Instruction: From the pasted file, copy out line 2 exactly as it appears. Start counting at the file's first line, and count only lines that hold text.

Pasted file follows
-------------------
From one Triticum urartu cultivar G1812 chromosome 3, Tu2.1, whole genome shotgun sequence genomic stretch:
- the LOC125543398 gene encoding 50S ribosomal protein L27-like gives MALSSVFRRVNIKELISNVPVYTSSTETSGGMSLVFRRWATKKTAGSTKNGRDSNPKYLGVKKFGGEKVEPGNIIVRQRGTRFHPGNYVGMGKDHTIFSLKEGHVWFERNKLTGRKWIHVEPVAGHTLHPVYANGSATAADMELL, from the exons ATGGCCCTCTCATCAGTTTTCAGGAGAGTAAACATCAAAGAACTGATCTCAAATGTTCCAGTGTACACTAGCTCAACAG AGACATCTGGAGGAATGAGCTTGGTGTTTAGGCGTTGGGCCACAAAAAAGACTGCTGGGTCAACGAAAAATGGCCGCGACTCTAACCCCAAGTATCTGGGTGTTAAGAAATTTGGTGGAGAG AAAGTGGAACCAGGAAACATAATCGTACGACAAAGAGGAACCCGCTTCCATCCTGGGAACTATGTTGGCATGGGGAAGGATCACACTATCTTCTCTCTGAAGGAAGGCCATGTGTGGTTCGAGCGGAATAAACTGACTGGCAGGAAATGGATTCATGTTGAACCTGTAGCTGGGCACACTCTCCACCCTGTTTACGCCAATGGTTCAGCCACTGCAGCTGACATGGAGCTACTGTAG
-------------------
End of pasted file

- the LOC125543398 gene encoding 50S ribosomal protein L27-like gives MALSSVFRRVNIKELISNVPVYTSSTETSGGMSLVFRRWATKKTAGSTKNGRDSNPKYLGVKKFGGEKVEPGNIIVRQRGTRFHPGNYVGMGKDHTIFSLKEGHVWFERNKLTGRKWIHVEPVAGHTLHPVYANGSATAADMELL, from the exons ATGGCCCTCTCATCAGTTTTCAGGAGAGTAAACATCAAAGAACTGATCTCAAATGTTCCAGTGTACACTAGCTCAACAG AGACATCTGGAGGAATGAGCTTGGTGTTTAGGCGTTGGGCCACAAAAAAGACTGCTGGGTCAACGAAAAATGGCCGCGACTCTAACCCCAAGTATCTGGGTGTTAAGAAATTTGGTGGAGAG AAAGTGGAACCAGGAAACATAATCGTACGACAAAGAGGAACCCGCTTCCATCCTGGGAACTATGTTGGCATGGGGAAGGATCACACTATCTTCTCTCTGAAGGAAGGCCATGTGTGGTTCGAGCGGAATAAACTGACTGGCAGGAAATGGATTCATGTTGAACCTGTAGCTGGGCACACTCTCCACCCTGTTTACGCCAATGGTTCAGCCACTGCAGCTGACATGGAGCTACTGTAG